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Preventing prostate problems naturally

MagazineSeptember 2002 (Vol. 13 Issue 6)Preventing prostate problems naturally

Although prostate cancer is ultimately inevitable if you live long enough, there are many ways to delay its onset or reduce its symptoms:

Although prostate cancer is ultimately inevitable if you live long enough, there are many ways to delay its onset or reduce its symptoms:


* Take plenty of exercise. If you have a sedentary job, walking is the best exercise to prevent prostate cancer (Cancer Causes Control, 1998; 9: 11-8). If you develop the disease, keep up your fitness regime. It will slow the cancer down, particularly when combined with a high-fibre, low-fat diet (J Urol, 2001; 166: 1185-9).


* Cut down on dairy products, as calcium may be a problem (see text).


* Drink green tea - often. Regular green tea drinkers have a lower risk of prostate cancer. The Chinese, who consume the most green tea, have the least prostate cancer in the world (Semin Urol Oncol, 1999; 17: 70-6).


* Eat lots of soya-based foods, such as tofu. There is some evidence that the high consumption of soya foods in Japan explains why they have 15 times less prostate cancer than Americans. The active ingredient is genistein, which has been found to inhibit the growth of prostate cancer cells in the laboratory (Am J Clin Nutr, 1999; 70: 439S-50S).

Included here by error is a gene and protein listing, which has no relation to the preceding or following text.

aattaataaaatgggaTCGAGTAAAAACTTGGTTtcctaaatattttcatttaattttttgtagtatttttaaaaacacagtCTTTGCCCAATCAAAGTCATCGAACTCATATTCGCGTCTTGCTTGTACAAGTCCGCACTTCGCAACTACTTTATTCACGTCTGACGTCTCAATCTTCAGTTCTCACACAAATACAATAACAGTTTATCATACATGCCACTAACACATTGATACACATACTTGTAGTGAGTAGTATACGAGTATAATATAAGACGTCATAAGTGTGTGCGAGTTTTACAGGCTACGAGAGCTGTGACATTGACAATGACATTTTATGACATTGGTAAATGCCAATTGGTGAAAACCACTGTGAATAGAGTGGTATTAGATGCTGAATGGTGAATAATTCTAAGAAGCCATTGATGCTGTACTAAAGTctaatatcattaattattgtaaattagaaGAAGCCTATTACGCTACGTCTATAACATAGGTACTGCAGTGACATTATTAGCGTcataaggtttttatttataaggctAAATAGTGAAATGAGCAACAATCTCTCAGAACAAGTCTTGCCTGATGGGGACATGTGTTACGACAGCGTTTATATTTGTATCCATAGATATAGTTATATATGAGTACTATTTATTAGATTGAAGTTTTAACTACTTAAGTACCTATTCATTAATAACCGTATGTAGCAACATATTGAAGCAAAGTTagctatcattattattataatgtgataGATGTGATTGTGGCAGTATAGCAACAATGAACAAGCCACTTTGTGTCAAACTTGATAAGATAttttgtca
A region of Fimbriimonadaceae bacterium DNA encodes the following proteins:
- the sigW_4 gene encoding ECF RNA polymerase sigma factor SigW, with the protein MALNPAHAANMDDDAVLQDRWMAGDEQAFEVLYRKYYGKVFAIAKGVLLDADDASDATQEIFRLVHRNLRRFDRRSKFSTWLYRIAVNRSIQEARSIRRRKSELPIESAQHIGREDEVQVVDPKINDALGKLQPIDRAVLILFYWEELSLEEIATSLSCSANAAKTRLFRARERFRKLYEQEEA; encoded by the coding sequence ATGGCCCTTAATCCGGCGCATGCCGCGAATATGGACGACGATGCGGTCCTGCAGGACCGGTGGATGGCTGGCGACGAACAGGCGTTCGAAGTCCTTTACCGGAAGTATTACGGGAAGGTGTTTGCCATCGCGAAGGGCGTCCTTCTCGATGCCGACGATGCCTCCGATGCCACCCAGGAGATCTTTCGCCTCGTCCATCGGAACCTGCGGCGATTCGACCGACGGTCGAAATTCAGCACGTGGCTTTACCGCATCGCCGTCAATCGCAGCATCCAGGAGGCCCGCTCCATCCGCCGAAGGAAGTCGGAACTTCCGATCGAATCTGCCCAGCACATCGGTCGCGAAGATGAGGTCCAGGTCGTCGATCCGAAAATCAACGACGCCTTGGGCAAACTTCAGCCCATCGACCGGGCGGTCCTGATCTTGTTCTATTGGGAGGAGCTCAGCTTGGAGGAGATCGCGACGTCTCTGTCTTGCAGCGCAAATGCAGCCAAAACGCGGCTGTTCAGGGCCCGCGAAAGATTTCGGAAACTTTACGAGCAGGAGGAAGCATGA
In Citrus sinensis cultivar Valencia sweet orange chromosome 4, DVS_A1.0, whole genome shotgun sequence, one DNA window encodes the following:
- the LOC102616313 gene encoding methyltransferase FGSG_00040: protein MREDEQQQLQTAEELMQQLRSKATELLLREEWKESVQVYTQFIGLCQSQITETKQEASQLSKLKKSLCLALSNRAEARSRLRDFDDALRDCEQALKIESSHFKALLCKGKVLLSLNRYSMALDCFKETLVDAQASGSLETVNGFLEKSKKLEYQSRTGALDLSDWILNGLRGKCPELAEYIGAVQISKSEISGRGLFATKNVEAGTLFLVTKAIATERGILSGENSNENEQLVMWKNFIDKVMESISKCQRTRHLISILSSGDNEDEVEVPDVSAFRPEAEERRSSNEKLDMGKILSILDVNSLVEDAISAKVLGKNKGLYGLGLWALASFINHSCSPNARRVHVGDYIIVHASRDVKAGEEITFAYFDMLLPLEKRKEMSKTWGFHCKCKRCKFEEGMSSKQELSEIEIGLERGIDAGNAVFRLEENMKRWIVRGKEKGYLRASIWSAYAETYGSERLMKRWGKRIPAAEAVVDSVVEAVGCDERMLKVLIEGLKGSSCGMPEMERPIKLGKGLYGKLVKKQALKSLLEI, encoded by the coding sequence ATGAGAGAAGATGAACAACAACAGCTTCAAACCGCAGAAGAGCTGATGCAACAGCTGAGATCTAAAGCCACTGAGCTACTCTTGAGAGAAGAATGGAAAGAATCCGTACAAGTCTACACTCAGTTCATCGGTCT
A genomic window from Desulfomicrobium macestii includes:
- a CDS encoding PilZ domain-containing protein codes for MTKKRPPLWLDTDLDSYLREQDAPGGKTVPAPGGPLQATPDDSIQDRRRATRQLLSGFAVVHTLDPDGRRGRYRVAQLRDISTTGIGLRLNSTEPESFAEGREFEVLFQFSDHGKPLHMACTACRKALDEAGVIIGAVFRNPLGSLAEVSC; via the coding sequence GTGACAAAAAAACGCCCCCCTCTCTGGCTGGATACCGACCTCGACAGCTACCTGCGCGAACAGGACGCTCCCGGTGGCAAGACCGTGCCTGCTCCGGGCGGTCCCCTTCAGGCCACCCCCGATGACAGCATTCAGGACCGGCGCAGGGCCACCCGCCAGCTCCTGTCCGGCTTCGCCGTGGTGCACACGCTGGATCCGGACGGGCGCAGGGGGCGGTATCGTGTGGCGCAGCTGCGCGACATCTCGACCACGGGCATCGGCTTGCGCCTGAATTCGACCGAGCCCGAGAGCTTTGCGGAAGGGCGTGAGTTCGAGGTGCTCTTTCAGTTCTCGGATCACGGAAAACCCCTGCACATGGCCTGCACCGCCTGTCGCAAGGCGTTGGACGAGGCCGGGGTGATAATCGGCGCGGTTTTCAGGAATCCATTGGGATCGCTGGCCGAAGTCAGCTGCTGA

Genistein is also found in red clover. On its own, it has been found to slow BPH and prostate cancer in animals (Prostate Cancer Prostatic Dis, 2002; 5: 16-21). However, the findings of studies on genistein and other isoflavones are conflicting, and there could be adverse effects due to the hormone-like actions of these substances.


* Take saw palmetto (Serenoa repens) as a herbal extract; it's thought to counteract the hormonal imbalances that may cause prostate problems (Br J Clin Pharmacol, 1984; 18: 461-2). It reduces the symptoms of BPH and cancer, too (Urology, 2001; 58: 960-3).


* Eat lots of tomatoes - preferably cooked, or in products such as ketchup and tomato paste. The active anticancer ingredient is lycopene, a carotenoid that gives tomatoes their red colour. A six-year Harvard study discovered that men who ate tomato-based foods more than 10 times a week had a 50 per cent reduction in prostate cancer risk (J Natl Cancer Inst, 1995; 87: 1767-76).


There's also new evidence that lycopene supplements (30 mg/day) can shrink prostate tumours even after they have developed (Cancer Epidemiol Biomarkers Prev, 2001; 10: 861-8).


* Take 50 mg of vitamin E and 200 mcg of selenium a day (see text).


* Take a zinc supplement. Cancerous and enlarged prostates contain less zinc than normal prostates (Int Urol Nephrol, 1991; 23: 151-4). A daily supplement has been found to reduce cancer risk by 45 per cent (Cancer Epidemiol Biomarkers Prev, 1999; 8: 887-92).


* Cut down on red meat (J Natl Cancer Inst, 1993; 85: 1571-9).


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